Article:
I’ve written about this place before, but I feel like it still doesn’t receive the love it deserves. This teeny-tiny place on Urbanstraße is the literal definition of hole in the wall: you’ll order at a window facing the street, your food is prepared in a kitchen space that can host two people max, and there are four narrow seats on the street, from where you can watch the fancy roof top terraces on the building across the street. But it is a super delicious falafel, probably the best falafel in Berlin, so don’t miss it.
Author: Mary Scherpe
You probably know that Sonnenallee is often nicknamed “Arab Street” due to the many Arab owned restaurants, shops, and grocery stores. For years, they’ve been mostly Lebanese owned, but with the arrival of many people from Syria in the past years, this has slightly shifted and the offered products and dishes are more diverse than ever. And it gets better and better – here’s one prime example for this development: Damaskus Konditorei is making the most delicious desserts, baklava, and kanafeh on Sonnenallee.
Germans love ice cream. I mean, we all love ice cream! Who doesn’t LOVE ice cream!? As a result, Berlin is full of ice cream places, many of them with lines out the door, because ice cream is one of the rare things in life, Germans (everyone) willingly queues for. Thanks to this wild love, the local scene is thriving with excellent places spread all over, who’ll serve you frozen treats in all their varieties. I made this guide to help you find the best places with the finest ice cream in the city.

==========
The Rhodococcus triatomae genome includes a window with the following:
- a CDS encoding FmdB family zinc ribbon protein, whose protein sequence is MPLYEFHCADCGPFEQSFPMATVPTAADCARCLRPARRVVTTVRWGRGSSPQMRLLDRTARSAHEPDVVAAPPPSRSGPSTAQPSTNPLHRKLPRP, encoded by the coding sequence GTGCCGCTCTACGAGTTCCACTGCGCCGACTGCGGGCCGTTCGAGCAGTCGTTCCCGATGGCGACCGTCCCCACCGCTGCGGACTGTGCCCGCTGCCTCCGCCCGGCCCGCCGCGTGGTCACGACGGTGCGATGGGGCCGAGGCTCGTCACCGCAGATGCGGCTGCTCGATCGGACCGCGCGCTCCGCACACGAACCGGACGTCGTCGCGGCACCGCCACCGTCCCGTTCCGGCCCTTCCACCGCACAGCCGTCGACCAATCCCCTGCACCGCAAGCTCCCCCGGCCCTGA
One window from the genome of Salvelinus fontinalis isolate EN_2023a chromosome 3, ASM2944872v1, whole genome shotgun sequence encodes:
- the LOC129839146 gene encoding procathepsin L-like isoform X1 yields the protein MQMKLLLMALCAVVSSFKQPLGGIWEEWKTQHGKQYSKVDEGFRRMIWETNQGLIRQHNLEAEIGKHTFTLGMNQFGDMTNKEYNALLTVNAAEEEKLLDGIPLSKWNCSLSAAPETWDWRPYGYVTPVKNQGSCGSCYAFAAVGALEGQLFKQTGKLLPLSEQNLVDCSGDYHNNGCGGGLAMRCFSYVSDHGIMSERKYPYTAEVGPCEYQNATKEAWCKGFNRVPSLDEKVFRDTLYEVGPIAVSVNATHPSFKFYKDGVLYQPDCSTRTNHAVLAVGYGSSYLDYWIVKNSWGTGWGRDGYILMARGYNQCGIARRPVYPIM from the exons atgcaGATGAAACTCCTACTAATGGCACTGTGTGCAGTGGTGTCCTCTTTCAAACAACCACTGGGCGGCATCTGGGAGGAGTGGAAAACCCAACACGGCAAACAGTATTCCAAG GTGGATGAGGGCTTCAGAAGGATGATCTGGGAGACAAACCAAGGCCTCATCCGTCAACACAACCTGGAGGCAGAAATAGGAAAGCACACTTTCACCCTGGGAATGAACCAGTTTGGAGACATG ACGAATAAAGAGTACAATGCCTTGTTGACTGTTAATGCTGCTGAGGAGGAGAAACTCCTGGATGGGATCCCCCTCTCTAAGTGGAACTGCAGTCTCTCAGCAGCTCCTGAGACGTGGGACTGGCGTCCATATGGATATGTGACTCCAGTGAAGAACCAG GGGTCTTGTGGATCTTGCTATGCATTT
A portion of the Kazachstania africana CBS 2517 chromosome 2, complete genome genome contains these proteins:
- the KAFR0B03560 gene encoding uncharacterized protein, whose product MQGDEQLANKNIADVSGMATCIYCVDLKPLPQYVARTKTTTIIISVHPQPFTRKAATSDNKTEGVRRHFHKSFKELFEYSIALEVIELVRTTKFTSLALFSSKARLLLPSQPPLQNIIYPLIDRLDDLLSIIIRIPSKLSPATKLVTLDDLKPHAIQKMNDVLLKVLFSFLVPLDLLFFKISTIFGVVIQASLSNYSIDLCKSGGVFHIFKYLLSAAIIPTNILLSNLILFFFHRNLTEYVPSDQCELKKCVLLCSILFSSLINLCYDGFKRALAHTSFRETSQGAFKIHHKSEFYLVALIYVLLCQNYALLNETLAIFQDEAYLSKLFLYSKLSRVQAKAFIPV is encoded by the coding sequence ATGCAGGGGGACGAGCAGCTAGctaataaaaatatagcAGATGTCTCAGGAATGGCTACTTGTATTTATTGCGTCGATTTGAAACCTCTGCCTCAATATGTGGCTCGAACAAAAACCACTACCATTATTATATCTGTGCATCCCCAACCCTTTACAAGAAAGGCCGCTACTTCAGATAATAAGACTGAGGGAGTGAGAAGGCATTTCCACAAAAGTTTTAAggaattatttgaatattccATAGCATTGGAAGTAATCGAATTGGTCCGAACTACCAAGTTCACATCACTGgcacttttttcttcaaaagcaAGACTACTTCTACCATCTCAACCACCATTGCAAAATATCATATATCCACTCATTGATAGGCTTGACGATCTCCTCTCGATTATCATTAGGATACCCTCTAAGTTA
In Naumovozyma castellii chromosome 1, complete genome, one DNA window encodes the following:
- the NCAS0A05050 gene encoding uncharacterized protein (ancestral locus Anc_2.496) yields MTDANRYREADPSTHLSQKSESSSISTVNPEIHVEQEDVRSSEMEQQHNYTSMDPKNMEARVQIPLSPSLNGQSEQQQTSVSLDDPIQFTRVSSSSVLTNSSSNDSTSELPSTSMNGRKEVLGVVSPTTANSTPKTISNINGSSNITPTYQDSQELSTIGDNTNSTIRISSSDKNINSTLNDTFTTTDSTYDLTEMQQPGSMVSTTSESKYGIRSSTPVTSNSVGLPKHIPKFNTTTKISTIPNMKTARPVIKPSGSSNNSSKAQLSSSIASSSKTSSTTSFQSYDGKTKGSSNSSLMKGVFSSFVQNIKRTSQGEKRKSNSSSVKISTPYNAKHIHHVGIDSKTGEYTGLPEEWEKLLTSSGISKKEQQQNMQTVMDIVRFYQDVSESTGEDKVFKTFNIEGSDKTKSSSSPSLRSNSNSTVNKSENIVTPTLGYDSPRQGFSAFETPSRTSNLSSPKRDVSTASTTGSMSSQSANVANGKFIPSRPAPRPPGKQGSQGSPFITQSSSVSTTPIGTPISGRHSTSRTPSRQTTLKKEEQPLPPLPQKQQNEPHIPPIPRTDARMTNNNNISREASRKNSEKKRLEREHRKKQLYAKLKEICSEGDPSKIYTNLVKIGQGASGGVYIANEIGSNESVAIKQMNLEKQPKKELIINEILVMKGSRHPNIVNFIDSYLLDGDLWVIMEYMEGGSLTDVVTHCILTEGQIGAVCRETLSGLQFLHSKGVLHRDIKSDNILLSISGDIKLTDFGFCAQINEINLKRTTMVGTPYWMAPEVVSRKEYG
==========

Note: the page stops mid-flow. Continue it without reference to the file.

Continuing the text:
We’re in the midst of Spargelzeit, the high time of German obsession with white asparagus. And though one shouldn’t start a post with a disclaimer, I can’t avoid it – because I’m wary about joining the pale stalk craze. Neither do I count the days to when the first roots show up, nor is this the only veg I eat until June 24th. In fact, I’m rather critical about this obsession, since the increasing demand leads to asparagus monocultures, infinite fields covered in plastic foil (sometimes even artificially heated!), and loads of cases of unfair and abusive working conditions for the harvesters. So be cautious about the source of your asparagus, buy it on markets from trustworthy vendors and ask about the conditions, rather than shop the pale stalks at the supermarket. However, although this is a necessary disclaimer, I will tell you that a well prepared dish of white asparagus with sauce hollandaise and young potatoes with some parsley is actually a joy to eat. So due to many people asking, here are three prime places to try this quintessential German dish.
Coming back from Venice and the opening of the Biennale di Arte, I needed some me-time. No crowds, no lines, no waiting, no mediocre food at exorbitant prices. And found myself next to the canal early on Sunday, dropping into one of my favourite spots to have coffee and a sandwich, Populus Coffee, to discover they do more fancy brunch dishes on the weekend!